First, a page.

Ohio cities settle civil claims related to power plant bailout

In a consolidated case, the Ohio attorney general’s office wants to move ahead on its civil racketeering case against FirstEnergy, Energy Harbor and others. This article is provided by Eye on Ohio, the nonprofit, nonpartisan Ohio Center for Journalism in partnership with the nonprofit Energy News Network. Please join the free mailing lists for Eye on Ohio or the Energy News Network, as this helps provide more public service reporting. The cities of Cincinnati and Columbus have dismissed their state court claims against FirstEnergy and Energy Harbor for the companies’ actions relating to House Bill 6, the nuclear and coal bailout law at the heart of a $60 million corruption case in Ohio. “The dismissal was the result of negotiations with the defendants, the court’s ruling in our favor, and the partial repeal of HB 6,” said Andrew Garth, interim city solicitor for Cincinnati.  

The Dec.

FirstEnergy says Ohio law at center of corruption probe protects it from ratepayer lawsuits

Class action case casts doubt on the integrity of the PUCO’s own actions in light of alleged corruption. This article is provided by Eye on Ohio, the nonprofit, nonpartisan Ohio Center for Journalism in partnership with the nonprofit Energy News Network. Please join the free mailing lists for Eye on Ohio or the Energy News Network, as this helps provide more public service reporting. Despite admitting to alleged bribes and unlawful activity that led to the passage of House Bill 6, FirstEnergy just argued that the law and orders under it shield the company from lawsuits from ratepayers. The argument came in a class action lawsuit brought on behalf of ratepayers who are or will be subject to higher rates as a result of House Bill 6.

FirstEnergy and AEP still spending big on lobbying

Although FirstEnergy dialed back reported campaign spending in the wake of House Bill 6, the company spent $500,000 on congressional lobbying from July through September. AEP spent even more. This article is provided by Eye on Ohio, the nonprofit, nonpartisan Ohio Center for Journalism in partnership with the nonprofit Energy News Network. Please join the free mailing lists for Eye on Ohioor the Energy News Network, as this helps provide more public service reporting. Ohio utilities are still backing candidates or lobbying for legislative actions that could subsidize fossil fuels or slow the growth of renewable energy, according to their latest filings.

FirstEnergy, DeWine’s office and others still far from full disclosure on HB 6

Roadblocks at the Public Utilities Commission of Ohio, in Gov. Mike DeWine’s office and elsewhere could make it harder to prevent future corruption. This article is provided by Eye on Ohio, the nonprofit, nonpartisan Ohio Center for Journalism in partnership with the nonprofit Energy News Network. Please join the free mailing lists for Eye on Ohio or the Energy News Network, as this helps provide more public service reporting. Advocates, lawmakers, regulators and the public still can’t get all documents relevant to the state’s $60 million House Bill 6 scandal involving ousted Ohio House Speaker Larry Householder, FirstEnergy and others. Barriers include protective orders, privilege and confidentiality claims, delays and other roadblocks.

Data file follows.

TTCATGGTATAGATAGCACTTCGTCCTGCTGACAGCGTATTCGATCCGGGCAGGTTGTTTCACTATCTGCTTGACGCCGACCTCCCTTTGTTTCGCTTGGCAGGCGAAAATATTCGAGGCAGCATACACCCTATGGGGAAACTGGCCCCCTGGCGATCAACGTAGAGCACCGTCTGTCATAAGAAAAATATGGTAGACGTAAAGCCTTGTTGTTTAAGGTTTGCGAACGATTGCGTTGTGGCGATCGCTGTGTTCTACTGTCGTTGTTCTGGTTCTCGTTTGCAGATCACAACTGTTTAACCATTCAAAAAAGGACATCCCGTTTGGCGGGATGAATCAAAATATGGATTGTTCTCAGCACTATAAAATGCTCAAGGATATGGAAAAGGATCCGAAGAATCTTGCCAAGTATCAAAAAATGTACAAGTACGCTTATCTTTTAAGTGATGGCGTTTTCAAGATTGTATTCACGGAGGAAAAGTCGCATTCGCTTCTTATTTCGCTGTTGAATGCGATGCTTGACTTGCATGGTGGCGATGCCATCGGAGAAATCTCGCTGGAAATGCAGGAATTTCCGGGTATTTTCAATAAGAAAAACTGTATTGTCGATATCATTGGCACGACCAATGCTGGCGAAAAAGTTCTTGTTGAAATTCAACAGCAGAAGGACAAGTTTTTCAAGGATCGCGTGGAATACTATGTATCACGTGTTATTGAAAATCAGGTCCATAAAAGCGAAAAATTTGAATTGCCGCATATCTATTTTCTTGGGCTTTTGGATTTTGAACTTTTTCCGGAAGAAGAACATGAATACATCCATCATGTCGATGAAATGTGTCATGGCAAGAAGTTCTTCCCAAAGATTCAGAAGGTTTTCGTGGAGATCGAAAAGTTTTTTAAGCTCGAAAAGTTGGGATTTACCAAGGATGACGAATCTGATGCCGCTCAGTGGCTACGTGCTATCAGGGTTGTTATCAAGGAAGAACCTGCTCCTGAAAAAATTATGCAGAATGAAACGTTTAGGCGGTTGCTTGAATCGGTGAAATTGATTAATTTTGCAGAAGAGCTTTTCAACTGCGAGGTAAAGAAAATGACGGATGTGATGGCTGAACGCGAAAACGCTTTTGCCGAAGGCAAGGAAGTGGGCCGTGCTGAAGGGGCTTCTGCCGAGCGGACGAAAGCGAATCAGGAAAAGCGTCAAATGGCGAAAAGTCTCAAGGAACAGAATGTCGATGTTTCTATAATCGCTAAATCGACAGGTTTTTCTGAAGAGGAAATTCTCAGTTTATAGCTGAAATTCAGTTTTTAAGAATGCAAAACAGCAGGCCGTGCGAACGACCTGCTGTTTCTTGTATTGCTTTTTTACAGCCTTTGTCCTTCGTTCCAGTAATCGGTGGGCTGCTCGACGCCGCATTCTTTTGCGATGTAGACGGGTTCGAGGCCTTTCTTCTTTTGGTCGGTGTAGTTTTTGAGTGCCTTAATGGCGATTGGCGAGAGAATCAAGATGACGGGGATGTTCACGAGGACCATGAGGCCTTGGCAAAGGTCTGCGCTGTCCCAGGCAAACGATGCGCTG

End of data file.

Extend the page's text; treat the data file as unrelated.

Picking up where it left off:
How Ohio became the No. 1 state for nursing home assistant shortages

 

This story is from the Investigative Reporting Workshop in collaboration with Eye on Ohio, the nonprofit, nonpartisan Ohio Center for Journalism. Please join Eye on Ohio’s free mailing list or follow IRW on Facebook as this helps us provide more public service reporting. Ohio nursing homes reported more shortages of nursing assistants than any other state during the pandemic, highlighting a problem that has been festering for decades. 

An Eye on Ohio and Investigative Reporting Workshop analysis of weekly reported data from the Centers for Medicare and Medicaid Services found that Ohio reported the the highest number of shortages in the country for State Tested Nursing Assistants (STNA) in 2020 and through the first half of 2021, leaving critical care positions open and shifting work to other positions suffering shortages of their own.     

Ohio has the third highest number of nursing homes behind Texas and California, and tallied STNA shortages in 26% of reports to the Centers for Medicare and Medicaid services (CMS). That makes Ohio the 14th worst nationwide for the percentage of nursing homes reporting too few STNAs that same year. “We just have probably the worst shortage that we've had at least in my 35 years of doing this,” said Robert Applebaum, director of the Ohio Long-Term Care Research Project at Miami University’s Scripps Gerontology Center.

SIDE BAR: The long road for nursing home legislation in the Statehouse

This story is from the Investigative Reporting Workshop in collaboration with Eye on Ohio, the nonprofit, nonpartisan Ohio Center for Journalism. Please join Eye on Ohio’s  free mailing list as this helps us provide more public service reporting. As Ohio grapples with the highest number of State Tested Nursing Assistant (STNAs) shortages in the country and decades-long issues of pay and work conditions, legislation over nursing homes has become a lucrative battleground both nationally and in the state. 

The industry’s primary trade group representing two-thirds of nursing homes has spent more than $30 million on lobbying to Congress since 2010. The state affiliate, Ohio Health Care Association (OHCA), and its related entities have contributed millions of dollars in recent years to political groups that have supported various campaigns, including Gov. Mike DeWine’s. 

Unlike other states, Ohio legislators — not the state’s department of Medicaid — determine the funding formula for nursing homes. Federal legislation from 1987 mandated only that nursing homes provide “sufficient staffing” of nursing assistants.